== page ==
There has been some question about the truth of the Obama Administration’s charge that Senator Chris Dodd is responsible for a TARP provision specifically allowing the AIG bonuses. Obama’s people are calling it the “Dodd Amendment,” Dodd’s people are implying it was the White House and the House of Representatives who let AIG get away with the bonuses that represent less than 1% of the federal handout. It is not yet clear who inserted the language in the bill. That is, we don’t know which Democrat was skulking around late at night in conference committee negotiations with whiteout and a Bic.
Whatever. Someone who is pretending to shocked and awed, isn’t. I’ve looked around for some recent, relevant commentary and below you will find a hodgepodge of history on it.
Let us begin with Robert Gibbs, Richard Shelby and Barney Frank on Face the Nation from a little over a month ago before anyone was admitting they knew the AIG bonuses were coming soon to a demagoguery soapbox near you.
Here’s what they’re talking about. It’s a debate that began before Obama even took office. He did have a plan, however. On January 11th, 2009 we find this: Big changes to Obama stimulus plan
Under the initial law approved in Congress, once the administration tells lawmakers it wants to access the second installment of TARP, Congress must approve a resolution turning down that request within 15 days – or the Treasury Department can begin to use the money. If a simple majority in both chambers approves the resolution, the president would have to successfully veto the measure in order to dip into those funds.
The Bush administration is expected to imminently request the second installment, but the money would not be used until after Obama assumes office on Jan. 20. But concerns in Congress have grown about the Treasury Department’s use of the $350 billion it’s already received, with critics saying that there has been poor transparency and accountability and that the package has not stabilized the volatile economy.
Obama’s team is trying to assure Democrats that it will use the next installment more wisely than the Bush administration spent the last one—and are hoping to avoid casting a veto on one of his first days in office.
Sen. Chris Dodd (D-Conn.), chairman of the Banking Committee, said that “there’s a willingness on the part of some Republicans to be supportive provided that there is some additional conditionality”
Obama’s team will draft a letter laying out some assurances on how it would spend the money, and Dodd says it should be broadened beyond the financial sector to include commitments to help stave off home foreclosures, more accountability and tighter requirements on executive compensation for private companies that receive TARP funds.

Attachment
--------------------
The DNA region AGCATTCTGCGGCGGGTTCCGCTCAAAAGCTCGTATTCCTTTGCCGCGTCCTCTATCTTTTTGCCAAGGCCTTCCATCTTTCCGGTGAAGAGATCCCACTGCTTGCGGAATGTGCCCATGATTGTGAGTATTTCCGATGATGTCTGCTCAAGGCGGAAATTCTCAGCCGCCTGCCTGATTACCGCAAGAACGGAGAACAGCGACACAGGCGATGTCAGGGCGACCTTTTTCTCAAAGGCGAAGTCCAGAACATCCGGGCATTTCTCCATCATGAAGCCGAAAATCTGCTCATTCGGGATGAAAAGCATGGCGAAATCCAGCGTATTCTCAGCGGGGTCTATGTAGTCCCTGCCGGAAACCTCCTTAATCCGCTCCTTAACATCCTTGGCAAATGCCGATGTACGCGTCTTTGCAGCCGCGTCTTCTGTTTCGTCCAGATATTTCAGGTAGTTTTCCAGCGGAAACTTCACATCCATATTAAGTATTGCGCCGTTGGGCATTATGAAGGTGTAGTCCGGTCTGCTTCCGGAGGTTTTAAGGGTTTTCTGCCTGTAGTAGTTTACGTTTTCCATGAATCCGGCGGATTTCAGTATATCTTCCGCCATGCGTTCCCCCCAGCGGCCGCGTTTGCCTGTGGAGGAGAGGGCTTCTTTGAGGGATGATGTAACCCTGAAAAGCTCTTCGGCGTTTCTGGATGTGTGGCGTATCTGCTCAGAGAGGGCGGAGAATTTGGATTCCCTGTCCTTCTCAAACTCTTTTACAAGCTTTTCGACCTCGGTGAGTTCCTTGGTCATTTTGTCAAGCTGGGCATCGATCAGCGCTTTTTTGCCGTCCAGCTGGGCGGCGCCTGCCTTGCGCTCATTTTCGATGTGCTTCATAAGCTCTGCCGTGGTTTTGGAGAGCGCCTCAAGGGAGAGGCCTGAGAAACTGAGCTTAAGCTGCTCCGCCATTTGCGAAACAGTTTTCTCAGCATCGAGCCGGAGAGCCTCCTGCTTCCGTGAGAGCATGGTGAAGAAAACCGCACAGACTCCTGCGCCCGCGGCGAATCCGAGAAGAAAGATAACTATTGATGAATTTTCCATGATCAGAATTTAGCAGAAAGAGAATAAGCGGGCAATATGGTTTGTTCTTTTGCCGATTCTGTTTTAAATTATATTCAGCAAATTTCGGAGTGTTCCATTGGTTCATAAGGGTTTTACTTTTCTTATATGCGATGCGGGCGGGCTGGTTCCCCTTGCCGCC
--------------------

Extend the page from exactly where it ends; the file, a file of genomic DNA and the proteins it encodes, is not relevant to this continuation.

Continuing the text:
Obama was right on the job in letter writing, if nothing else, here’s a note from January 12, 2009, wherein Senator Dodd says he’ll trust Obama on the basis of a letter: Dodd: A Letter on Bailout Limits Might Be Enough
…Senate Banking Committee chairman Chris Dodd (D-CT) suggests that a letter of assurances from the incoming Obama administration, detailing its promises for responsible use of the bailout cash, could be enough to alleviate Dems’ concerns.
Apparently, that trust was misplaced: Who me?
The question of how an amendment crept into the bailout bill exempting the very AIG bonuses that are now being criticized by the administration is currently unanswered. The administration calls it the “Dodd Amendment”, but Dodd says he has nothing to do with it.
By February 14th, we were hearing about how Congress had tied up the President on the matter of compensation for bailout recipients: Congress Trumps Obama by Cuffing Bonuses for CEOs
Yesterday, bank compensation lawyers, pay consultants and accountants were combing through the executive compensation rules, which make up 11 pages in the 1,073-page stimulus bill. While there was disagreement over the interpretation of finer points, which would need to be clarified by the Treasury Department, there was broad agreement that the new rules would do more to affect executive pay than years of shareholder efforts combined.
Only 11 pages that nobody in government read. Let’s move on to a February 15 story: Stimulus exec pay caps roil Wall Street
During final negotiations on the $787-billion package last week, Senate Banking Committee Chairman Christopher J. Dodd (D-Conn.) slipped in a provision to limit bonuses for executives at institutions receiving government bailout funds to a third of their salaries. And the bonuses could be paid only in stock irredeemable until the government was paid back in full.